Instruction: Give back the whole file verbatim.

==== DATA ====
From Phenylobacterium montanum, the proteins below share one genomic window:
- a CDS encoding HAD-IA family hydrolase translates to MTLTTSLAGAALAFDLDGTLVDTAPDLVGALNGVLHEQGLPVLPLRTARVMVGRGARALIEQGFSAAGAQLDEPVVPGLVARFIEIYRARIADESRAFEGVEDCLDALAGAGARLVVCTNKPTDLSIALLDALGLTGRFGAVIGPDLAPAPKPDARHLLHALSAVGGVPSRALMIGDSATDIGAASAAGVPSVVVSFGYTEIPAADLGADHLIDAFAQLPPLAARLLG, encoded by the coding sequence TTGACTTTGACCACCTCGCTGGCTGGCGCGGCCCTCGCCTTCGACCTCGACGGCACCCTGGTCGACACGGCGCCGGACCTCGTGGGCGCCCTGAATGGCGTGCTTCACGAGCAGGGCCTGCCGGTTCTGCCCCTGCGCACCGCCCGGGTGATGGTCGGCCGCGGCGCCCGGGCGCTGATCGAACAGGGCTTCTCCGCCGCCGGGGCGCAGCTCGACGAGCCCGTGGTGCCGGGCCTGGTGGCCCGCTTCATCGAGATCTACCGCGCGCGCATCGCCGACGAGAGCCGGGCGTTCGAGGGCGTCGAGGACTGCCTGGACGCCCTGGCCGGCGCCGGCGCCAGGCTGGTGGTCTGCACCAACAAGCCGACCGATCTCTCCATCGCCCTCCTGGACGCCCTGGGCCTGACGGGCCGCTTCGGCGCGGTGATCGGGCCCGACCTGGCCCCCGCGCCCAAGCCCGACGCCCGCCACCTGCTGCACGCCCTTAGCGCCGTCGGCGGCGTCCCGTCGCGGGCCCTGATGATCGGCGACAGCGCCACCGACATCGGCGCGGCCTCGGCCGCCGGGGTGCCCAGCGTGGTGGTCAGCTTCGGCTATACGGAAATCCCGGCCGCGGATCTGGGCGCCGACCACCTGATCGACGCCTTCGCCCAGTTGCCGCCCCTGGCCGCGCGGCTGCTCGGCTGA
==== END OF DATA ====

From Phenylobacterium montanum, the proteins below share one genomic window:
- a CDS encoding HAD-IA family hydrolase translates to MTLTTSLAGAALAFDLDGTLVDTAPDLVGALNGVLHEQGLPVLPLRTARVMVGRGARALIEQGFSAAGAQLDEPVVPGLVARFIEIYRARIADESRAFEGVEDCLDALAGAGARLVVCTNKPTDLSIALLDALGLTGRFGAVIGPDLAPAPKPDARHLLHALSAVGGVPSRALMIGDSATDIGAASAAGVPSVVVSFGYTEIPAADLGADHLIDAFAQLPPLAARLLG, encoded by the coding sequence TTGACTTTGACCACCTCGCTGGCTGGCGCGGCCCTCGCCTTCGACCTCGACGGCACCCTGGTCGACACGGCGCCGGACCTCGTGGGCGCCCTGAATGGCGTGCTTCACGAGCAGGGCCTGCCGGTTCTGCCCCTGCGCACCGCCCGGGTGATGGTCGGCCGCGGCGCCCGGGCGCTGATCGAACAGGGCTTCTCCGCCGCCGGGGCGCAGCTCGACGAGCCCGTGGTGCCGGGCCTGGTGGCCCGCTTCATCGAGATCTACCGCGCGCGCATCGCCGACGAGAGCCGGGCGTTCGAGGGCGTCGAGGACTGCCTGGACGCCCTGGCCGGCGCCGGCGCCAGGCTGGTGGTCTGCACCAACAAGCCGACCGATCTCTCCATCGCCCTCCTGGACGCCCTGGGCCTGACGGGCCGCTTCGGCGCGGTGATCGGGCCCGACCTGGCCCCCGCGCCCAAGCCCGACGCCCGCCACCTGCTGCACGCCCTTAGCGCCGTCGGCGGCGTCCCGTCGCGGGCCCTGATGATCGGCGACAGCGCCACCGACATCGGCGCGGCCTCGGCCGCCGGGGTGCCCAGCGTGGTGGTCAGCTTCGGCTATACGGAAATCCCGGCCGCGGATCTGGGCGCCGACCACCTGATCGACGCCTTCGCCCAGTTGCCGCCCCTGGCCGCGCGGCTGCTCGGCTGA